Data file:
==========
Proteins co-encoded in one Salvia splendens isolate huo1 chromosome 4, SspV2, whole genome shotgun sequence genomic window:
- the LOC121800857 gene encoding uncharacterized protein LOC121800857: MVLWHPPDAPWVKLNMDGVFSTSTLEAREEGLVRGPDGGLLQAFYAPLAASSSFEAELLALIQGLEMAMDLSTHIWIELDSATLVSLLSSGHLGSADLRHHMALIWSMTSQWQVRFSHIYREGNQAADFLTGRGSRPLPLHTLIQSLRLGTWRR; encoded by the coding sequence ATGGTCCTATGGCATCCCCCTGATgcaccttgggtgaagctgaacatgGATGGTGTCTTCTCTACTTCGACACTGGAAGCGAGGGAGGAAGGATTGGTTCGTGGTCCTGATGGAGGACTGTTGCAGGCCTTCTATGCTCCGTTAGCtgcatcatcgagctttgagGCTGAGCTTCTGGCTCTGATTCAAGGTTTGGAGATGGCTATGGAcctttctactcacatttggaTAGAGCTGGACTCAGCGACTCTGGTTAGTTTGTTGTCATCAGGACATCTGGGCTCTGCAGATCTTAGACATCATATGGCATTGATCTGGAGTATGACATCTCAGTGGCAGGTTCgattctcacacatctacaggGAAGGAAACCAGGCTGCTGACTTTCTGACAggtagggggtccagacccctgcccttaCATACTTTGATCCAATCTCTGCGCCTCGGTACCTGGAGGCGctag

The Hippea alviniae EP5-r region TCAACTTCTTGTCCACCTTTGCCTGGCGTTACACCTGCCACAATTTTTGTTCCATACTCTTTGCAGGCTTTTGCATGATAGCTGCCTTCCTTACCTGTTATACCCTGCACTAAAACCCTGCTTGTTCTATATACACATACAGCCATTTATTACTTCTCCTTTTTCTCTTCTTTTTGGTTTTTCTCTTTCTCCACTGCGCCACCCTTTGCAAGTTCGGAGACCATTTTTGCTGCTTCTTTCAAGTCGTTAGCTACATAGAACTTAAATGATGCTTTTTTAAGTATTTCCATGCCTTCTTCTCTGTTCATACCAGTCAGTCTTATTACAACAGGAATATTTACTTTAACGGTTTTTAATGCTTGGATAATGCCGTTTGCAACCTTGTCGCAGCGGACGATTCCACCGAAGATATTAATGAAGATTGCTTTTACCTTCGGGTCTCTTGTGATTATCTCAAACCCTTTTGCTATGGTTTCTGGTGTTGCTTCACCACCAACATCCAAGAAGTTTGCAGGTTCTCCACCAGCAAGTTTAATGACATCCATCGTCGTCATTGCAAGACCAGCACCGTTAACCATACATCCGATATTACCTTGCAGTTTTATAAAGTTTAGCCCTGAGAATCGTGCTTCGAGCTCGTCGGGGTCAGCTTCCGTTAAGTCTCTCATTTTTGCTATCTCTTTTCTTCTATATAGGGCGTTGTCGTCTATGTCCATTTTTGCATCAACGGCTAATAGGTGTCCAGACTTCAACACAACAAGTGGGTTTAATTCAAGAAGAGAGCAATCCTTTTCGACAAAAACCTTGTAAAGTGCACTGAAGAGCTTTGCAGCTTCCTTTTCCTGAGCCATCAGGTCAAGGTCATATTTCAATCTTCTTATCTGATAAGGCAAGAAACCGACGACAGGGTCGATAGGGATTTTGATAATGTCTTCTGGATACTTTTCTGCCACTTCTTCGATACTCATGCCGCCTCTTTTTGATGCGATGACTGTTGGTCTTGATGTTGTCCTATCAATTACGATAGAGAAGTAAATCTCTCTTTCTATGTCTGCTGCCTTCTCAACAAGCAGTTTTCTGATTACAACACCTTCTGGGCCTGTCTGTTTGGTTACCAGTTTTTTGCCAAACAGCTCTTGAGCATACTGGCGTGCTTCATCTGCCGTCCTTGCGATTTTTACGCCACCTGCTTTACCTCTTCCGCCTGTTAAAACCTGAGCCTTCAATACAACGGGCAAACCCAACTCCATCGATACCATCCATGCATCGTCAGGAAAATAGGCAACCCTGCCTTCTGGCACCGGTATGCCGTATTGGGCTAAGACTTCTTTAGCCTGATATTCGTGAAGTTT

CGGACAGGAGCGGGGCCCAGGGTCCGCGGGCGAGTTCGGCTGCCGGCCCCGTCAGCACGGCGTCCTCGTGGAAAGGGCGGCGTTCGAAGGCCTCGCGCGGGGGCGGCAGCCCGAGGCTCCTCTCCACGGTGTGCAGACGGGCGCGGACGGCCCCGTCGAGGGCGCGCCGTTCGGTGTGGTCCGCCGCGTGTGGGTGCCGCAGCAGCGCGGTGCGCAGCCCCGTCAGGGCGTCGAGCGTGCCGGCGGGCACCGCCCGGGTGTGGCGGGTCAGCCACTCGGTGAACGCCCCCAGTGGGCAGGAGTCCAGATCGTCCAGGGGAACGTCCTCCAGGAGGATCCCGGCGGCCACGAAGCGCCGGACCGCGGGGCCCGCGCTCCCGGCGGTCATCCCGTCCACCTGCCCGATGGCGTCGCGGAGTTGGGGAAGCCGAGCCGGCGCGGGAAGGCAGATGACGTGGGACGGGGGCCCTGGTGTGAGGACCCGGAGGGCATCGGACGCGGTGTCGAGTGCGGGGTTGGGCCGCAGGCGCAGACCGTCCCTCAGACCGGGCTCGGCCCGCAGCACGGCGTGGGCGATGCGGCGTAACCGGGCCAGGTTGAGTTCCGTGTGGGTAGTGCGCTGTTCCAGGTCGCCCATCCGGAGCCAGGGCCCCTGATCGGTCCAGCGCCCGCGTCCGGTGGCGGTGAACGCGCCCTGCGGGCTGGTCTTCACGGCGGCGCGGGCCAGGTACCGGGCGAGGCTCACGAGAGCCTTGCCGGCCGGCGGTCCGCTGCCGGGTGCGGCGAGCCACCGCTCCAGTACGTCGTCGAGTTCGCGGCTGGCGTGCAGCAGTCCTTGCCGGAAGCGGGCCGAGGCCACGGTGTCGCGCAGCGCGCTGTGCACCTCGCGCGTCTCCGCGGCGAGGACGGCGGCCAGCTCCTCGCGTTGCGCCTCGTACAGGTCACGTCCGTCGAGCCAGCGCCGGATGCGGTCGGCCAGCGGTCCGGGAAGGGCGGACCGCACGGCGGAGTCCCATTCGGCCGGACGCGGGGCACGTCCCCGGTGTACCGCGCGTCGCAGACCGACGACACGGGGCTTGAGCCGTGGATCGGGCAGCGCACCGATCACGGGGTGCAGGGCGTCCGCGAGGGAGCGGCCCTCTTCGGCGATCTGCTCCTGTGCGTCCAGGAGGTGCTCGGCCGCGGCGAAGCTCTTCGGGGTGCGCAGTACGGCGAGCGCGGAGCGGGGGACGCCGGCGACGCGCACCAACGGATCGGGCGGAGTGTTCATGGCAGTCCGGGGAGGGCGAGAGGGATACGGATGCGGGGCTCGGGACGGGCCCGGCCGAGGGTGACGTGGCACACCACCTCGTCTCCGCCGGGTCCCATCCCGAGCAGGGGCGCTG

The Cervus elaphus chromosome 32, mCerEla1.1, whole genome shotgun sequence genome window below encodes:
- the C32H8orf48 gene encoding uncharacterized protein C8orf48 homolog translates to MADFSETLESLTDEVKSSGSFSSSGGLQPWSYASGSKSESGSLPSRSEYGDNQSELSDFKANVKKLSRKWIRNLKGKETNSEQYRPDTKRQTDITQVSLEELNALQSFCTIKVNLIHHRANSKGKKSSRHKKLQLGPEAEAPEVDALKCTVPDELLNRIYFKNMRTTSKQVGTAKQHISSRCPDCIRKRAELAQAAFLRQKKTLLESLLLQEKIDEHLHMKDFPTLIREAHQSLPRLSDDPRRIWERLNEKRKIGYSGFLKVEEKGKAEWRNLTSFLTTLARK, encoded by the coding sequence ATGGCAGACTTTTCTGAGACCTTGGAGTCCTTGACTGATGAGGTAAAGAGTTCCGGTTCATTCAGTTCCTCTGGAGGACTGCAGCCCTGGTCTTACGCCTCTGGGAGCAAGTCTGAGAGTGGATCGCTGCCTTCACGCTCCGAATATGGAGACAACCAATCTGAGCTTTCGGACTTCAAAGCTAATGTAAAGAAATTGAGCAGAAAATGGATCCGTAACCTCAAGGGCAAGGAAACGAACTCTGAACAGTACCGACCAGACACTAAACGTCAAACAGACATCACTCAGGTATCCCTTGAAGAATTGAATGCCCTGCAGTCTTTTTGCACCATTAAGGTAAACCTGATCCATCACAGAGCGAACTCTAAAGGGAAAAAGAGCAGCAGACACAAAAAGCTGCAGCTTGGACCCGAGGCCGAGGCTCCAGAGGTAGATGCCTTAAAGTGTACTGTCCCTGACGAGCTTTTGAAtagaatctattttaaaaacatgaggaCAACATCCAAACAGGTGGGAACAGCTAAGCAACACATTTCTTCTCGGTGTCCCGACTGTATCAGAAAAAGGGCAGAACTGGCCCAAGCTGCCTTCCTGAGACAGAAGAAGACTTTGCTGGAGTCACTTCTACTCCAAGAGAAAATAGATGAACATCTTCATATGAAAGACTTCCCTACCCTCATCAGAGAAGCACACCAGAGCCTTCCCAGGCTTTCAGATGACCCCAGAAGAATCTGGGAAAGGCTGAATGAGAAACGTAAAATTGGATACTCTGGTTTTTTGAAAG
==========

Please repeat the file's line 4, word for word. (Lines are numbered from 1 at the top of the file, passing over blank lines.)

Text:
CGGACAGGAGCGGGGCCCAGGGTCCGCGGGCGAGTTCGGCTGCCGGCCCCGTCAGCACGGCGTCCTCGTGGAAAGGGCGGCGTTCGAAGGCCTCGCGCGGGGGCGGCAGCCCGAGGCTCCTCTCCACGGTGTGCAGACGGGCGCGGACGGCCCCGTCGAGGGCGCGCCGTTCGGTGTGGTCCGCCGCGTGTGGGTGCCGCAGCAGCGCGGTGCGCAGCCCCGTCAGGGCGTCGAGCGTGCCGGCGGGCACCGCCCGGGTGTGGCGGGTCAGCCACTCGGTGAACGCCCCCAGTGGGCAGGAGTCCAGATCGTCCAGGGGAACGTCCTCCAGGAGGATCCCGGCGGCCACGAAGCGCCGGACCGCGGGGCCCGCGCTCCCGGCGGTCATCCCGTCCACCTGCCCGATGGCGTCGCGGAGTTGGGGAAGCCGAGCCGGCGCGGGAAGGCAGATGACGTGGGACGGGGGCCCTGGTGTGAGGACCCGGAGGGCATCGGACGCGGTGTCGAGTGCGGGGTTGGGCCGCAGGCGCAGACCGTCCCTCAGACCGGGCTCGGCCCGCAGCACGGCGTGGGCGATGCGGCGTAACCGGGCCAGGTTGAGTTCCGTGTGGGTAGTGCGCTGTTCCAGGTCGCCCATCCGGAGCCAGGGCCCCTGATCGGTCCAGCGCCCGCGTCCGGTGGCGGTGAACGCGCCCTGCGGGCTGGTCTTCACGGCGGCGCGGGCCAGGTACCGGGCGAGGCTCACGAGAGCCTTGCCGGCCGGCGGTCCGCTGCCGGGTGCGGCGAGCCACCGCTCCAGTACGTCGTCGAGTTCGCGGCTGGCGTGCAGCAGTCCTTGCCGGAAGCGGGCCGAGGCCACGGTGTCGCGCAGCGCGCTGTGCACCTCGCGCGTCTCCGCGGCGAGGACGGCGGCCAGCTCCTCGCGTTGCGCCTCGTACAGGTCACGTCCGTCGAGCCAGCGCCGGATGCGGTCGGCCAGCGGTCCGGGAAGGGCGGACCGCACGGCGGAGTCCCATTCGGCCGGACGCGGGGCACGTCCCCGGTGTACCGCGCGTCGCAGACCGACGACACGGGGCTTGAGCCGTGGATCGGGCAGCGCACCGATCACGGGGTGCAGGGCGTCCGCGAGGGAGCGGCCCTCTTCGGCGATCTGCTCCTGTGCGTCCAGGAGGTGCTCGGCCGCGGCGAAGCTCTTCGGGGTGCGCAGTACGGCGAGCGCGGAGCGGGGGACGCCGGCGACGCGCACCAACGGATCGGGCGGAGTGTTCATGGCAGTCCGGGGAGGGCGAGAGGGATACGGATGCGGGGCTCGGGACGGGCCCGGCCGAGGGTGACGTGGCACACCACCTCGTCTCCGCCGGGTCCCATCCCGAGCAGGGGCGCTG